The Rise Of China
A shift worth watching in China that speaks to its new position in the world is the rise of localism. Where all things foreign once carried a certain cachet, there is a growing pride among the Chinese in their unique culture of brands, media outlets, and platforms. And that is having an impact, unsurprisingly, on consumer-facing companies in other countries.
A 2021 report by search engine Baidu shows that the percentage of brand searches for domestic (rather than overseas) brands on Baidu rose from 38 percent in 2009 to 70 percent in 2019, spurred by consumers’ growing preference for Chinese-made goods. The predilection for Chinese brands is especially strong among younger consumers. We can see this trend playing out in cinemas, too. Just 35.9 percent of the box-office earnings in China, the world’s largest theatrical market, came from foreign films in 2019, down from 53 percent in 2012. Hollywood movies have been taking a real hit as China’s domestic studios grow in strength. In part, that has to do with a rising anti-American sentiment in the People’s Republic. According to Chris Fenton, U.S. film producer and trustee of the US-Asia Institute, “Chinese consumer sentiment toward anything American is at an all-time modern-day low.”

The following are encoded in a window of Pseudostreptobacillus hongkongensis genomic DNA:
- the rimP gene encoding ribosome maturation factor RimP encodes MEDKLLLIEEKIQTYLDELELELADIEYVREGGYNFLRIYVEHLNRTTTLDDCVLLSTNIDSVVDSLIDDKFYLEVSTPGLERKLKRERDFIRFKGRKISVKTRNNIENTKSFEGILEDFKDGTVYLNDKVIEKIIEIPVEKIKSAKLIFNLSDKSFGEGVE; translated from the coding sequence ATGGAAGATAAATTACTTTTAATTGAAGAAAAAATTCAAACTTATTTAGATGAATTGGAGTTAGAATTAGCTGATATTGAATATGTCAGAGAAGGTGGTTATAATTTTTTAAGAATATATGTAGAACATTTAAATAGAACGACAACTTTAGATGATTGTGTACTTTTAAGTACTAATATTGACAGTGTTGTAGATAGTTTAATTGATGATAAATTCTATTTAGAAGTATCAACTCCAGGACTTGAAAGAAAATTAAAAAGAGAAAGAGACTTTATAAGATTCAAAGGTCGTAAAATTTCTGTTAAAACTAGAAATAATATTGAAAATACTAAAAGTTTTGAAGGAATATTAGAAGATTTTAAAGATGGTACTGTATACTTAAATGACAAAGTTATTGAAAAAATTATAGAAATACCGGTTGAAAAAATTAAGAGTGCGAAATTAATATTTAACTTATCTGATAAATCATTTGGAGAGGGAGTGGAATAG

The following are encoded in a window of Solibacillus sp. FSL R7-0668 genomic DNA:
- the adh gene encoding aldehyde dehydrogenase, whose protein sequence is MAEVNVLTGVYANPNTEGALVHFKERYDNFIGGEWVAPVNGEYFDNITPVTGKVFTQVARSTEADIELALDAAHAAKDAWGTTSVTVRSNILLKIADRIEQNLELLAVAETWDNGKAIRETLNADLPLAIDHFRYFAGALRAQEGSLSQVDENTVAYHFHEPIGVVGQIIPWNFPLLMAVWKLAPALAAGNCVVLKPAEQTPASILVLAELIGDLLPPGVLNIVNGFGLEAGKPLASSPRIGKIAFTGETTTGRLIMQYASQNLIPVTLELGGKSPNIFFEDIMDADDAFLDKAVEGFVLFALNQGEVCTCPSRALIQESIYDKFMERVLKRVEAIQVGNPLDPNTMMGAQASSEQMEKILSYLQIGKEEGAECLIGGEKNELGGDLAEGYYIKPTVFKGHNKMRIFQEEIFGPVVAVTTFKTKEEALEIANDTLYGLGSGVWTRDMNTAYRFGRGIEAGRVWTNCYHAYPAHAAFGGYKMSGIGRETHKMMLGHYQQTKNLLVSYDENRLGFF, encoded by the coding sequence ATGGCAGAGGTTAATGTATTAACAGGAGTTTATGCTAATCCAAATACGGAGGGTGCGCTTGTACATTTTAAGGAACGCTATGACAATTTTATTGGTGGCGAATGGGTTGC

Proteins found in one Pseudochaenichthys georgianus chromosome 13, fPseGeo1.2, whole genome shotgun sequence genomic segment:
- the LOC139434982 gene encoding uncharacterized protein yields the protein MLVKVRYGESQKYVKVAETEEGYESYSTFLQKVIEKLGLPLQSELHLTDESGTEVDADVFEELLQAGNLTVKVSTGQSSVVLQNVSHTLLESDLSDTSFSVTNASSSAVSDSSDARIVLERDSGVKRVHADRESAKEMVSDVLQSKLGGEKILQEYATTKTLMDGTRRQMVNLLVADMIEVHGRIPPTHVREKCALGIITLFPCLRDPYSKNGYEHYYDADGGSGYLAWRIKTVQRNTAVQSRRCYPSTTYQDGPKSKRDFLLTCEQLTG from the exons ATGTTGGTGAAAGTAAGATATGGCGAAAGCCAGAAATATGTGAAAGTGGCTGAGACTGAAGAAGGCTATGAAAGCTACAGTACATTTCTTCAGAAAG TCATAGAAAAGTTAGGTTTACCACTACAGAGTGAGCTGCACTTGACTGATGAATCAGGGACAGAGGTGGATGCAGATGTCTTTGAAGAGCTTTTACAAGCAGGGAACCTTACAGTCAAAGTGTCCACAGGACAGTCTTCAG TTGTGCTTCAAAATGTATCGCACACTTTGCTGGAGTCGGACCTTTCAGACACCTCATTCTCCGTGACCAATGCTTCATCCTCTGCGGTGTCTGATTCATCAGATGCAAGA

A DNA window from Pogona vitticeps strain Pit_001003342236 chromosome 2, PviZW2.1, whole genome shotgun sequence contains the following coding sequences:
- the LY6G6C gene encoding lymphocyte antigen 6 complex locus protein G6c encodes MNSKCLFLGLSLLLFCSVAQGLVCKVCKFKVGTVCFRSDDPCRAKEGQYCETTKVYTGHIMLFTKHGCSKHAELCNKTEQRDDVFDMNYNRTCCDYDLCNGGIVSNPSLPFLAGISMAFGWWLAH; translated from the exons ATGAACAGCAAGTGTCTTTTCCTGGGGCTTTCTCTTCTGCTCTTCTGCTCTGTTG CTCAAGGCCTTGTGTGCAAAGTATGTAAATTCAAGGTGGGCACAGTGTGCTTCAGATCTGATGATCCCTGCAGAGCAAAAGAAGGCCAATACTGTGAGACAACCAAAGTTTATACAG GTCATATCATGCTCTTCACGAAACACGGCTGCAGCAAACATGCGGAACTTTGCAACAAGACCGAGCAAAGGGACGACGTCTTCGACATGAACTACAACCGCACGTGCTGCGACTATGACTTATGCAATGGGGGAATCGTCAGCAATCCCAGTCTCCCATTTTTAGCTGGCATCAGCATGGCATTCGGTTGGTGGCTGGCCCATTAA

This trend toward localism, dubbed “guochao,” is leading domestic manufacturers to incorporate traditional Chinese symbols and retro designs into their products and packaging. “Made in China” is now a coveted label, speaking to the population’s boosted sense of self.